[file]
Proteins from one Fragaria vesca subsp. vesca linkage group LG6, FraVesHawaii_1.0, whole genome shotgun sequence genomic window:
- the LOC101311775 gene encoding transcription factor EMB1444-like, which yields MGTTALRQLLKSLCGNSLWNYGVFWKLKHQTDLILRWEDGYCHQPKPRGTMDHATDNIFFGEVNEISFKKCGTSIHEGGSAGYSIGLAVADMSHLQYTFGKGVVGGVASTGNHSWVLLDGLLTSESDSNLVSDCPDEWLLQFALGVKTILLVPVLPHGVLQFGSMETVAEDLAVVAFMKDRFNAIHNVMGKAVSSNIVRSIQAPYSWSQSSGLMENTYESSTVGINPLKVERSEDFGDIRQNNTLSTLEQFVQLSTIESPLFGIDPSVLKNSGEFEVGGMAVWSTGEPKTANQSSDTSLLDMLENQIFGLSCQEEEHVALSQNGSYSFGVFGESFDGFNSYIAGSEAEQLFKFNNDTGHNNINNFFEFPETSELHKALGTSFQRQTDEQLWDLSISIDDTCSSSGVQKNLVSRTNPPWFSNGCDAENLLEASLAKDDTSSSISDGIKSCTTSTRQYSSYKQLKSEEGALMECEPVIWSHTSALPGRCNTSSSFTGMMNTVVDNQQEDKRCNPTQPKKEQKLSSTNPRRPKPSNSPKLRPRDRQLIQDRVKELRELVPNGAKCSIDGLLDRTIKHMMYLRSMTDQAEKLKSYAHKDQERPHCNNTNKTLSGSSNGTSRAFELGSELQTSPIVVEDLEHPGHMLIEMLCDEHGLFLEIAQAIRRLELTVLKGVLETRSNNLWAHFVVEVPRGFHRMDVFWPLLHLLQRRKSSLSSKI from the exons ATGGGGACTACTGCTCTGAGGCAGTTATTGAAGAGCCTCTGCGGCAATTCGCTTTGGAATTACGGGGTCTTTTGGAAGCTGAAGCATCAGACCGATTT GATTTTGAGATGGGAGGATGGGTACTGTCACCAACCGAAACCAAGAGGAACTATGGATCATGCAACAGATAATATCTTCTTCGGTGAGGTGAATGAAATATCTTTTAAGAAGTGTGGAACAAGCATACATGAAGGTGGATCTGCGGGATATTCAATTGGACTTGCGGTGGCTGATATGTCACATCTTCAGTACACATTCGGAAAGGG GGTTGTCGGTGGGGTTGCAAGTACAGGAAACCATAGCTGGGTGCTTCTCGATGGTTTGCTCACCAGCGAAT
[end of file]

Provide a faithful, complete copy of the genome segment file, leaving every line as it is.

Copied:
Proteins from one Fragaria vesca subsp. vesca linkage group LG6, FraVesHawaii_1.0, whole genome shotgun sequence genomic window:
- the LOC101311775 gene encoding transcription factor EMB1444-like, which yields MGTTALRQLLKSLCGNSLWNYGVFWKLKHQTDLILRWEDGYCHQPKPRGTMDHATDNIFFGEVNEISFKKCGTSIHEGGSAGYSIGLAVADMSHLQYTFGKGVVGGVASTGNHSWVLLDGLLTSESDSNLVSDCPDEWLLQFALGVKTILLVPVLPHGVLQFGSMETVAEDLAVVAFMKDRFNAIHNVMGKAVSSNIVRSIQAPYSWSQSSGLMENTYESSTVGINPLKVERSEDFGDIRQNNTLSTLEQFVQLSTIESPLFGIDPSVLKNSGEFEVGGMAVWSTGEPKTANQSSDTSLLDMLENQIFGLSCQEEEHVALSQNGSYSFGVFGESFDGFNSYIAGSEAEQLFKFNNDTGHNNINNFFEFPETSELHKALGTSFQRQTDEQLWDLSISIDDTCSSSGVQKNLVSRTNPPWFSNGCDAENLLEASLAKDDTSSSISDGIKSCTTSTRQYSSYKQLKSEEGALMECEPVIWSHTSALPGRCNTSSSFTGMMNTVVDNQQEDKRCNPTQPKKEQKLSSTNPRRPKPSNSPKLRPRDRQLIQDRVKELRELVPNGAKCSIDGLLDRTIKHMMYLRSMTDQAEKLKSYAHKDQERPHCNNTNKTLSGSSNGTSRAFELGSELQTSPIVVEDLEHPGHMLIEMLCDEHGLFLEIAQAIRRLELTVLKGVLETRSNNLWAHFVVEVPRGFHRMDVFWPLLHLLQRRKSSLSSKI from the exons ATGGGGACTACTGCTCTGAGGCAGTTATTGAAGAGCCTCTGCGGCAATTCGCTTTGGAATTACGGGGTCTTTTGGAAGCTGAAGCATCAGACCGATTT GATTTTGAGATGGGAGGATGGGTACTGTCACCAACCGAAACCAAGAGGAACTATGGATCATGCAACAGATAATATCTTCTTCGGTGAGGTGAATGAAATATCTTTTAAGAAGTGTGGAACAAGCATACATGAAGGTGGATCTGCGGGATATTCAATTGGACTTGCGGTGGCTGATATGTCACATCTTCAGTACACATTCGGAAAGGG GGTTGTCGGTGGGGTTGCAAGTACAGGAAACCATAGCTGGGTGCTTCTCGATGGTTTGCTCACCAGCGAAT